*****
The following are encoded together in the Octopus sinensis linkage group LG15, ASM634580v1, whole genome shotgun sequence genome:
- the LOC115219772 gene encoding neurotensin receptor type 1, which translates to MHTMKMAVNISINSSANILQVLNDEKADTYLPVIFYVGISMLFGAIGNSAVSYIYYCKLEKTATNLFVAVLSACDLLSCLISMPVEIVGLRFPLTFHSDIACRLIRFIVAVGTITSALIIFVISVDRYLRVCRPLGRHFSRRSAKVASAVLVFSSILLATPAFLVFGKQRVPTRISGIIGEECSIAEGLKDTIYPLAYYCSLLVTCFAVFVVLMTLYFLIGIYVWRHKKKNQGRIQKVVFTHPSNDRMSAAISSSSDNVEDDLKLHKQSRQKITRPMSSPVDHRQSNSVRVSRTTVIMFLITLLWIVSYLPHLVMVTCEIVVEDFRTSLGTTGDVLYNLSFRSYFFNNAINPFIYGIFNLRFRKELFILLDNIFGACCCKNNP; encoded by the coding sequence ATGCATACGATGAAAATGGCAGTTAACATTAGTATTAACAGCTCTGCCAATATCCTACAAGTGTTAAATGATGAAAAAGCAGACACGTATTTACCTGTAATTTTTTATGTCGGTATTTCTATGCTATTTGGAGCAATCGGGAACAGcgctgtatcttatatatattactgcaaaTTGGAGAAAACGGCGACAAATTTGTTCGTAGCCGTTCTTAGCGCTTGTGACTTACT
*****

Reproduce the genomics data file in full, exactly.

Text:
The following are encoded together in the Octopus sinensis linkage group LG15, ASM634580v1, whole genome shotgun sequence genome:
- the LOC115219772 gene encoding neurotensin receptor type 1, which translates to MHTMKMAVNISINSSANILQVLNDEKADTYLPVIFYVGISMLFGAIGNSAVSYIYYCKLEKTATNLFVAVLSACDLLSCLISMPVEIVGLRFPLTFHSDIACRLIRFIVAVGTITSALIIFVISVDRYLRVCRPLGRHFSRRSAKVASAVLVFSSILLATPAFLVFGKQRVPTRISGIIGEECSIAEGLKDTIYPLAYYCSLLVTCFAVFVVLMTLYFLIGIYVWRHKKKNQGRIQKVVFTHPSNDRMSAAISSSSDNVEDDLKLHKQSRQKITRPMSSPVDHRQSNSVRVSRTTVIMFLITLLWIVSYLPHLVMVTCEIVVEDFRTSLGTTGDVLYNLSFRSYFFNNAINPFIYGIFNLRFRKELFILLDNIFGACCCKNNP; encoded by the coding sequence ATGCATACGATGAAAATGGCAGTTAACATTAGTATTAACAGCTCTGCCAATATCCTACAAGTGTTAAATGATGAAAAAGCAGACACGTATTTACCTGTAATTTTTTATGTCGGTATTTCTATGCTATTTGGAGCAATCGGGAACAGcgctgtatcttatatatattactgcaaaTTGGAGAAAACGGCGACAAATTTGTTCGTAGCCGTTCTTAGCGCTTGTGACTTACT